Mixcloud's new live streaming platform is a gamechanger for DJs – here's why
Mixcloud has just announced a new live streaming platform Mixcloud Live. The service lets users live stream visuals – not just audio – from any standard desktop streaming app such as OBS, Wirecast and so on. Once your stream is up, viewers can chat and engage on the viewing page. And that’s it. So what’s the big deal? What makes Mixcloud’s offering more suited to DJs than Facebook Live, YouTube, Twitch, Instagram or any other live stream service? There’s one key difference.
Mixcloud has license agreements with labels, publishers and performance rights organisations more suited to DJs, meaning that music that gets streamed on their platform actually generates revenue for the artists involved, much like a radio play, but without takedowns. And while not every single label and publisher in the world is on board, having signed deals with Universal Music Group (UMG), Warner Music Group (WMG) and Merlin, the global digital rights agency for independent labels, means that a very large portion of published music is part of the catalogue.
Why does it matter?
But what does that mean for live streams? As the world continues to lock down and the future of clubbing and festivals remains unclear, the world of livestreaming has grown exponentially. And if you’ve tried to livestream in the last weeks, or in the years before, you’ll know that platforms like Facebook Live (and its sister app Instagram) are plagued with copyright issues, takedown and muting problems.
Mixcloud Live allows DJs to stream on their platform without any copyright problems. And the artists whose music DJs play will get paid.
Not only that, but DJs who choose to stream on Mixcloud can also generate revenue for themselves using Mixcloud Select initiative, that lets fans of DJs subscribe to their accounts for a monthly fee. Perks include offline listening, no ads and features like early access to shows, extended versions and so on. Select subscriptions prices start at £2.99 and are set by the artist/DJ page.
Sounds great – so what’s the catch? To stream on Mixcloud you will need to have a PRO membership that costs £9 a month. There’s currently a 90-day free trial of PRO, which includes other services on top of live streaming like analytics and scheduled uploads. The £9 fee seems like a fair price to pay for a legal streaming service that also pays the artist you play – see it as giving back to the artists you love and giving yourself a takedown-free life at the same time.
"Mixcloud Live allows DJs to stream on their platform without any copyright problems. And the artists whose music DJs play will get paid"
There are a few limitations as it stands to Mixcloud Live, the main one being archiving. Right now once your livestream ends, it disappears. That’s due to change, according to Mixcloud co-founder Nico Perez, but that’s the current situation. The obvious other downside is that most likely, the number of fans and audience you reach on Mixcloud is likely to be much smaller than on Facebook or Instagram, but with revenue possibilities for both you and the artists you play in your sets, it’s worth spending time growing this audience. You can always post the link to your other socials once you’re live.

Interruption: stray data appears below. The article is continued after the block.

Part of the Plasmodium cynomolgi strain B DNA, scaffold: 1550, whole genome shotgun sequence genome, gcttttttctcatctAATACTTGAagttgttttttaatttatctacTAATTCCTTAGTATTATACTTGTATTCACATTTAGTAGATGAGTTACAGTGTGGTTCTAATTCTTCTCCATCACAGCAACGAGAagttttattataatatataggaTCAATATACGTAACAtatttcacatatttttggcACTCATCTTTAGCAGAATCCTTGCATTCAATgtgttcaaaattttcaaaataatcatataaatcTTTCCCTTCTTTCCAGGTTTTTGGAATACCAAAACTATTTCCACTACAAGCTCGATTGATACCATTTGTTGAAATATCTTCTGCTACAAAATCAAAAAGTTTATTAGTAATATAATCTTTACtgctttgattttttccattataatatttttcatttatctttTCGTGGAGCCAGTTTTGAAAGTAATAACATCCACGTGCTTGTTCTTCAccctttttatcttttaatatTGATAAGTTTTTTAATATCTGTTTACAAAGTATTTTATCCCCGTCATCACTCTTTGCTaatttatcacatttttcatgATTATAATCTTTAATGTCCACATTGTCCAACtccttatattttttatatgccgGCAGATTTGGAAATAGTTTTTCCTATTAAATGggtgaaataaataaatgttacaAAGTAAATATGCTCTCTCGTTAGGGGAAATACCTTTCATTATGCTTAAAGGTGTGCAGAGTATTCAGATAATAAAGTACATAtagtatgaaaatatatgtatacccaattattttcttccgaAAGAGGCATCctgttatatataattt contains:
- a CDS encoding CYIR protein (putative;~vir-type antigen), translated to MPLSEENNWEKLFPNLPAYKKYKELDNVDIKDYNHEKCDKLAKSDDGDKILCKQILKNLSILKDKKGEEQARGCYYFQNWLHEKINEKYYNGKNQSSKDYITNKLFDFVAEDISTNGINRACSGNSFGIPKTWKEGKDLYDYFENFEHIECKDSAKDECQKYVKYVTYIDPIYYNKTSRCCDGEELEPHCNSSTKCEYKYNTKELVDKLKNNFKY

How to stream on Mixcloud
If you’ve never steamed from OBS or any other streaming software before, get your head around the basics in our How to Stream DJ Sets from your Laptop and Phone feature. Once you’re up to speed and you’ve got the correct PRO account on Mixcloud, simply to go Mixcloud.com/live/new, and give your stream a name.
Next, you’ll need to copy and paste the Stream Key and Stream URL into your relevant streaming software. If you’ve been using the preset Facebook, Twitch, YouTube settings in OBS, you’ll now need to go to Preferences, Stream and click Custom on the drop-down menu. This will let you enter any Stream URL and Key. Stream Keys are generally like a password that the URL uses to identify who’s streaming and what account to send the stream to. This will refresh every time you stream on Mixcloud, so make sure you update the dialogue box each time you want to go live.
Once you’ve copied and pasted the URL and key into OBS or your relevant streaming software, you’re ready to go – it’s that simple. Hit Start Streaming in OBS and wait for your feed to come through on Mixcloud – this could take up to 60 seconds. Once you see your feed, you can hit Go Live and your stream is out there in the digital world.
Mixcloud Live is still in beta and according to their blog post, was rushed out due to the unprecedented demand due to coronavirus lockdowns. That means we can expect an expanded feature set in the near future, but we can also expect bugs and teething problems. Nico Perez told us “auto-archiving to Mixcloud, emoji chat, virtual festivals, and much more” are all on the way. There’s also no way to stream directly from the Mixcloud app, at the time of writing.
As it stands, Facebook and Instagram are much more strict on copyright than YouTube – largely down to the Content ID matching system YouTube introduced in 2010 that identifies and assigns ad revenue from pre-roll and display ads, so rights holders get a slice of the pie and users largely get to keep their videos online. Facebook’s license is reportedly different and is based on compensation from the company rather than a percentage of ad revenue. It’s murky business but could be resolved at any time.
For now, Mixcloud is the clear number one choice for streaming DJ sets, not just to support Mixcloud themselves – an independent company doing good things for music everywhere – but the artists who get played, and even the DJ who plays them, can all benefit financially.